UNITED STATES DISTRICT COURT FOR THE DISTRICT OF COLUMBIA
August 9, 2010
JAMES K. BRYANT, PLAINTIFF,
The opinion of the court was delivered by: Gladys Kessler United States District Judge
Plaintiff James K. Bryant, an African American man formerly employed by Defendant, Potomac Electric Power Company ("Pepco"), brings suit under Title VII of the Civil Rights Act, 42 U.S.C. § 1981. Plaintiff's Second Amended Complaint alleges that he was discriminated against based on race (Count I); retaliated against based on race (Count II); subjected to a hostile work environment based on race (Count III); constructively discharged based on race (Count IV); and discriminated against based upon mixed motives including race (Count V).
The matter is presently before the Court on Defendant's Motion to Dismiss Plaintiff's Second Amended Complaint for Failure to State a Claim pursuant to Fed. R. Civ. P. 12(b)(6) [Dkt. No. 16]. Upon consideration of the Motion, Opposition, Reply, Supplemental Opposition, and the entire record herein, and for the reasons set forth below, the Motion to Dismiss is denied as to Counts I and II and granted as to Counts III-V.
From April 1974 to March 2008, Plaintiff James K. Bryant was employed by Defendant Pepco. Since August 1993, he has worked as a "Lead Cable Splicer Mechanic." Second Am. Compl. ¶ 6 [Dkt. No. 14]. On June 1, 2004, Bryant was "upgraded" from "Pay Grade 19" ("PG-19") to "Pay Grade 20" ("PG-20"). Id. ¶ 9. As a PG-20, Bryant was entitled to two hours of guaranteed overtime pay per day and increased job responsibilities, including "managing the day to day operation; verifying timesheets for his subordinates... record[ing] their work assignments using 'Maximo' software; and, [being] responsible for assigning work projects to the UGHV Leads Pay Grade 19." Id. ¶ 11.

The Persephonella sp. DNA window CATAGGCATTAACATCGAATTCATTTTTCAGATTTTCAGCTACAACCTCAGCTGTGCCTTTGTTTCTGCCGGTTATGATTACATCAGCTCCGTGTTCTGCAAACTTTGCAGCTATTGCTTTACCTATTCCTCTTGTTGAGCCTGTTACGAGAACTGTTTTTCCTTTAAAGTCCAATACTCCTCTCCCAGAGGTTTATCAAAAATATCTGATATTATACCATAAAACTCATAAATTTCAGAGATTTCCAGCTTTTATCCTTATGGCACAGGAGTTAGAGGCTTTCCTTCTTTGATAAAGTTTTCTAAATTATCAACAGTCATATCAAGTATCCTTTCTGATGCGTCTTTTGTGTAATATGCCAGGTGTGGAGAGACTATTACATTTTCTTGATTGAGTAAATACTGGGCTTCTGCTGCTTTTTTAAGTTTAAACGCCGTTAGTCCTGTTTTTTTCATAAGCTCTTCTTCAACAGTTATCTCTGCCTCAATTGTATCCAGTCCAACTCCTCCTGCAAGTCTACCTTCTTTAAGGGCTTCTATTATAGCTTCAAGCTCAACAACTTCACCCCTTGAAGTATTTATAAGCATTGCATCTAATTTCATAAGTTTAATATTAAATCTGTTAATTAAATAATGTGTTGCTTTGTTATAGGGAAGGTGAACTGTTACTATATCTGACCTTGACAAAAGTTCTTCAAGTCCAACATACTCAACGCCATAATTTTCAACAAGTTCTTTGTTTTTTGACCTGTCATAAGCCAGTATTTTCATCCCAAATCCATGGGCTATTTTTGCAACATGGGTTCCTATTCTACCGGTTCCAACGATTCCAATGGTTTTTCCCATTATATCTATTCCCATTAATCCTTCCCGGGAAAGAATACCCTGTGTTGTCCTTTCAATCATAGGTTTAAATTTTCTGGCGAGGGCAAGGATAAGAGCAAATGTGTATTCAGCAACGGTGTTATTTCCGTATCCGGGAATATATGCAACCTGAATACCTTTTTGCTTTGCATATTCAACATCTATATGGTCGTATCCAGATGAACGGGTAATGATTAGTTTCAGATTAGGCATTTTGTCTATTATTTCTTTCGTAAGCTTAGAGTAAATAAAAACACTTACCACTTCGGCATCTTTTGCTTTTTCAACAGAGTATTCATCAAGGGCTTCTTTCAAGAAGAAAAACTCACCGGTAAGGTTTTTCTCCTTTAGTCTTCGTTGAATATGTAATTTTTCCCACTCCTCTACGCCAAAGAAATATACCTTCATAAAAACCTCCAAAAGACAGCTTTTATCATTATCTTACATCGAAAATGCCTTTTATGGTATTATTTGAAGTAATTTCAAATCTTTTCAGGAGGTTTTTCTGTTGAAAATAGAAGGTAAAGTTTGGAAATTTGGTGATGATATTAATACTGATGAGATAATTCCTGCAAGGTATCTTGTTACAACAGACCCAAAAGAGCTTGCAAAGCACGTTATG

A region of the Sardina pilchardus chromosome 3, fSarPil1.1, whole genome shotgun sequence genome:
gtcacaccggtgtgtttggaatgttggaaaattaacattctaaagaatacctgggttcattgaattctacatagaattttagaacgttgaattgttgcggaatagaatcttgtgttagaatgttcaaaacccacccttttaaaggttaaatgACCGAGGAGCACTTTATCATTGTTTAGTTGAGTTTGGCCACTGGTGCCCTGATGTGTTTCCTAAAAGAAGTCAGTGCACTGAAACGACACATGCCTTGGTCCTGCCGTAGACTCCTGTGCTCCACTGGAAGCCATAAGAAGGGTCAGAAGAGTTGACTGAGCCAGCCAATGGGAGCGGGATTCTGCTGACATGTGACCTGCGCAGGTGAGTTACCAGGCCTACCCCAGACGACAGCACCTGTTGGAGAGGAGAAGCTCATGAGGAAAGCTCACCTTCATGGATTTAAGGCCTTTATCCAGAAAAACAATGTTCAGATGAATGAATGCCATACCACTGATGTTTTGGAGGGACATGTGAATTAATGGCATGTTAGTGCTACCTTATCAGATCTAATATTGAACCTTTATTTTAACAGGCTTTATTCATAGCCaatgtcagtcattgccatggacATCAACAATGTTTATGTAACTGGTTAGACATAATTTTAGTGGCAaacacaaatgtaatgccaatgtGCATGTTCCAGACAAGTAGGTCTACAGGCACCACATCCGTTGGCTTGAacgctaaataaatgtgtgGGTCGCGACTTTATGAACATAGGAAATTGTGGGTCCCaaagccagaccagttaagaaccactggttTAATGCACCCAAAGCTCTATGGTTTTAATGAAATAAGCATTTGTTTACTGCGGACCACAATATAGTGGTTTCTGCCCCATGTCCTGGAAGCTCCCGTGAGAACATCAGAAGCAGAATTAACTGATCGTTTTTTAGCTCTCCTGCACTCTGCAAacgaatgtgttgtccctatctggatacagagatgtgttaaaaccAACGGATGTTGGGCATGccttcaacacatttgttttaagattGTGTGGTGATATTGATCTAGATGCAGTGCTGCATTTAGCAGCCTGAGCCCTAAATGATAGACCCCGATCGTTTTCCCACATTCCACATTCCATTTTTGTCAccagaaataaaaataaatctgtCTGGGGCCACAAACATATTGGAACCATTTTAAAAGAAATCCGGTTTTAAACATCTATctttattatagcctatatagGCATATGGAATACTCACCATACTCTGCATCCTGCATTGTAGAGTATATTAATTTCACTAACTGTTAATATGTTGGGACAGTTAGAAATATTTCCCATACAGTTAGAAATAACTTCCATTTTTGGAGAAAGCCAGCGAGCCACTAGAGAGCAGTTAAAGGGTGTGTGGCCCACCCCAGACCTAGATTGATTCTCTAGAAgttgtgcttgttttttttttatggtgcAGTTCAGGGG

Following his upgrade to PG-20, Bryant's relationship with Pepco changed. In December 2004, Bryant filed a grievance with his union alleging that Pepco had failed to adequately compensate him at PG-20 rates. Id. ¶ 7. Pepco agreed to provide the requested back pay in April 2005. Id. Bryant then filed a similar grievance in March 2006. Id.
In addition, on April 18, 2006 and August 9, 2006, Bryant took part in informal meetings between African American Leads and Pepco management. Id. ¶ 8. At these meetings the Leads "complained of the disproportionate work assignments between White... Leads whom [sic] were consequently, provided a greater opportunity to earn overtime compensation than similarly situated African American... Leads." Id. Bryant also alleges that he, along with other African American Leads, was unable to select his "on-call" assignments and that he specifically complained to Carol Murphy, his white supervisor, of discriminatory treatment toward African American Leads. Id. ¶ 19, 24.
On December 18, 2006--eight months following the first meeting with African American Leads and four months after the second--Bryant was informed by Carol Murphy that he had been demoted to PG-19. Id. ¶ 9.*fn1 The Second Amended Complaint alleges that Murphy was the "ultimate decision maker" regarding Bryant's employment at Pepco. Id. ¶ 12. Following the demotion, Bryant's duties were assigned to a white Lead, Loman Dudley. Id. ¶ 10.
After Plaintiff's demotion from PG-20 to PG-19--and he alleges, as a result of it--he developed a severe emotional disorder. Id. ¶ 13. Under the advice of his clinical psychologist, Dr. Rose, Bryant requested that he be allowed to return to Pepco following completion of his sick leave and be reassigned to a new department with new supervisors. Id. Bryant alleges that he is aware of two white Leads who were permitted to return to work at Pepco following medical leave. Id. ¶ 16; Pl's Decl. 2.